Japan and Australia are arranging for Prime Minister Malcolm Turnbull to visit Japan in January, aiming to bolster their bilateral security cooperation by striking a broad agreement on a new pact, government sources said Monday.
The envisioned “visiting forces agreement” is aimed at facilitating joint drills amid the growing military threat from North Korea and China’s maritime assertiveness in the East and South China seas, according to the sources.
The two governments hope an agreement in principle on the pact will be reached at a meeting between Turnbull and Prime Minister Shinzo Abe, they said.
Japan views Australia, along with the United States and India, as a vital partner under Abe’s “free and open Indo-Pacific” strategy designed to counter China’s rising activities in waters in the region.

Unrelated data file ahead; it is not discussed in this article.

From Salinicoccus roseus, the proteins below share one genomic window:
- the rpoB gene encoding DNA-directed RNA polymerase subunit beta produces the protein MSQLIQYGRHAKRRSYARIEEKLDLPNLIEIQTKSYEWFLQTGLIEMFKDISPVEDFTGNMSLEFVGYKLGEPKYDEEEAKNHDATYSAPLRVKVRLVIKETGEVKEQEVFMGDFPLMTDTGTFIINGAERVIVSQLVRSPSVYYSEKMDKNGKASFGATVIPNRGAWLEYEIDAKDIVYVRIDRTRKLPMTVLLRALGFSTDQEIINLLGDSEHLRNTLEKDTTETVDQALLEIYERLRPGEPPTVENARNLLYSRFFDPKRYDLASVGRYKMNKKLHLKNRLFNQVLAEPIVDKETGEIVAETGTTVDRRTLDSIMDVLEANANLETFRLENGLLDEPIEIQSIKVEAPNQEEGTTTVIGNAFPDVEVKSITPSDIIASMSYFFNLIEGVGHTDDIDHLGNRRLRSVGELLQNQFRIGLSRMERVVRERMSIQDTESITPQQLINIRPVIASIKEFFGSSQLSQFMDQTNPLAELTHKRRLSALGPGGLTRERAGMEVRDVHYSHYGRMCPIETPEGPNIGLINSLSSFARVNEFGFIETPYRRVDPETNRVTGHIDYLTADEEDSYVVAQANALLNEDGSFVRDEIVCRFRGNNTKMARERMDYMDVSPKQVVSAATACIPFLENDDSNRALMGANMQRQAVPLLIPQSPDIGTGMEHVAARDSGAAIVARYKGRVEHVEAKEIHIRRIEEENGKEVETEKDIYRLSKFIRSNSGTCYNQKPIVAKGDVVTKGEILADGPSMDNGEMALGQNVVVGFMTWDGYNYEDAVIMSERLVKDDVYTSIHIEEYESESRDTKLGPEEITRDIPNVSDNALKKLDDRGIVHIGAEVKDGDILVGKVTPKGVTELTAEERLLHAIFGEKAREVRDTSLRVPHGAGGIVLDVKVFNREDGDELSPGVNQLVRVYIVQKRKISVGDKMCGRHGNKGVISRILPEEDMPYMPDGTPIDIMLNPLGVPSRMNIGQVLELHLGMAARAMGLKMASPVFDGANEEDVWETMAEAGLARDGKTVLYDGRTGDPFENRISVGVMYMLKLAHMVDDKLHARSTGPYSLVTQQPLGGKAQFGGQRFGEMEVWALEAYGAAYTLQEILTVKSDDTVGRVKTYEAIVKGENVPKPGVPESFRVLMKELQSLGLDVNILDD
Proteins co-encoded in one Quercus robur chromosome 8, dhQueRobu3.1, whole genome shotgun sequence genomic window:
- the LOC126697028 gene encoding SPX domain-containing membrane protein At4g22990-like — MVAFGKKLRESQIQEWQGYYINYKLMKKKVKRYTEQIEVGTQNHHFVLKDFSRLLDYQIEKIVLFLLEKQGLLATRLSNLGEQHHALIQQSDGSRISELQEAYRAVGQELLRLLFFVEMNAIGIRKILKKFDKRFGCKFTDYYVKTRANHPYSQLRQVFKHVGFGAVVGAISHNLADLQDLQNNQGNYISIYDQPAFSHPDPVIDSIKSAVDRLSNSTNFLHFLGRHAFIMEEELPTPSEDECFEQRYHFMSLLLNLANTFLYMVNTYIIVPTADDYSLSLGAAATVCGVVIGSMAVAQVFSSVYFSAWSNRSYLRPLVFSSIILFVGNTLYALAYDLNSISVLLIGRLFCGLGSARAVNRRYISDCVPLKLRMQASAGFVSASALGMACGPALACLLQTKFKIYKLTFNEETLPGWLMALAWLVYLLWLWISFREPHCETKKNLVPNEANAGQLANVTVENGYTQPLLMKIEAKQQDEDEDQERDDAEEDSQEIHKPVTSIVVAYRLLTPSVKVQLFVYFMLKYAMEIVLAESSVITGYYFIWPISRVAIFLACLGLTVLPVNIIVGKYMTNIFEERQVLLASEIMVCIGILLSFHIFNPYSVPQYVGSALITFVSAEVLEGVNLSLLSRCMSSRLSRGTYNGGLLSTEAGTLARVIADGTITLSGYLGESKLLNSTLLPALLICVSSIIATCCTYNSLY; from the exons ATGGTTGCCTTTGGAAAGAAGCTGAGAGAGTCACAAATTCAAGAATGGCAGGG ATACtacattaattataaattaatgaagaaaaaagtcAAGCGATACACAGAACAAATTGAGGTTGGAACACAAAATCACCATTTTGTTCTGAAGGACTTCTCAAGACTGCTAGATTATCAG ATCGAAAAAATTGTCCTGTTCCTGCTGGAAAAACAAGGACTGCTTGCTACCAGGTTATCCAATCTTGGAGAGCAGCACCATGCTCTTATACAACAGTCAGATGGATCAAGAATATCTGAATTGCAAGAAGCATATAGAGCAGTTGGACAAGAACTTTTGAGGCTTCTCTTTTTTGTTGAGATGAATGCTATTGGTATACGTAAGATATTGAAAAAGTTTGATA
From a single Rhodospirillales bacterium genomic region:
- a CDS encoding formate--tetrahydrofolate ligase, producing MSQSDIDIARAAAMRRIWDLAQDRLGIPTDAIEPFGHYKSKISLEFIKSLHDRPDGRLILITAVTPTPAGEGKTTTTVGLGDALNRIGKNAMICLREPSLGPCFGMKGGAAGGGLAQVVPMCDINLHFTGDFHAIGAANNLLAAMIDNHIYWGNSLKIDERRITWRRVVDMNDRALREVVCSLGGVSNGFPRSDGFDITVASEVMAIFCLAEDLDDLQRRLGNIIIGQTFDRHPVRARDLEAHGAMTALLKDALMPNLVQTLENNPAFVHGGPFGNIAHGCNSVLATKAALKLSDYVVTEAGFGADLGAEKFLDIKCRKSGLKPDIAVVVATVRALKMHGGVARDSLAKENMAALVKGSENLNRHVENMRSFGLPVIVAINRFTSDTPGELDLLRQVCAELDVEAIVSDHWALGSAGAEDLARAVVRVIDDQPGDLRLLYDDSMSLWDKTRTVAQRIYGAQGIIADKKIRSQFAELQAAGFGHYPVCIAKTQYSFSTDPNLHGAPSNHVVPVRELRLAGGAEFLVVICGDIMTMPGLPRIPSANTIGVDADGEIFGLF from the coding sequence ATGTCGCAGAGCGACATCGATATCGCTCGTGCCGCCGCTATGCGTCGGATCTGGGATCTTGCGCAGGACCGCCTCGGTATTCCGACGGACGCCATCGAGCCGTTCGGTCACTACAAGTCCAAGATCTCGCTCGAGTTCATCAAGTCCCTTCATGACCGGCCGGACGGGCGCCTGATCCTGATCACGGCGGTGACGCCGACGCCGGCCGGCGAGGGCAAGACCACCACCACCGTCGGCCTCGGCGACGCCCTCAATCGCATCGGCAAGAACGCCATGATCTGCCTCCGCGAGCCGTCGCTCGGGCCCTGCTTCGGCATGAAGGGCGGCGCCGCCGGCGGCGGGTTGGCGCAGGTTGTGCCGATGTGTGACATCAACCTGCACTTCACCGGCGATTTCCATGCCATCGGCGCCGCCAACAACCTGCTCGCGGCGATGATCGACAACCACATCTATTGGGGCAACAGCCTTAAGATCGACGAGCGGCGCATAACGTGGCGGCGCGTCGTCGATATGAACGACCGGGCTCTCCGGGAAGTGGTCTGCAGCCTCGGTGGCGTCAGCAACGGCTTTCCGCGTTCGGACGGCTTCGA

The agreement would allow the two countries to bring military equipment and ammunition onto each other’s soil more easily when the Self-Defense Forces and the Australian military conduct exercises.
In January this year, Tokyo and Canberra signed a revised acquisition and cross-servicing agreement that enables the SDF and the Australian military to supply each other with ammunition.
Unlike the similar Japan-U.S. Status of Forces Agreement, the planned accord involving Australia does not presuppose a long-term stationing of the Australian military in Japan.
Japan also aims to reach a similar pact with Britain, with Tokyo and London planning to launch negotiations in the near future.
During the meeting, Abe and Turnbull are also expected to confirm their commitment to putting more pressure on North Korea in cooperation with the United States, the sources said.
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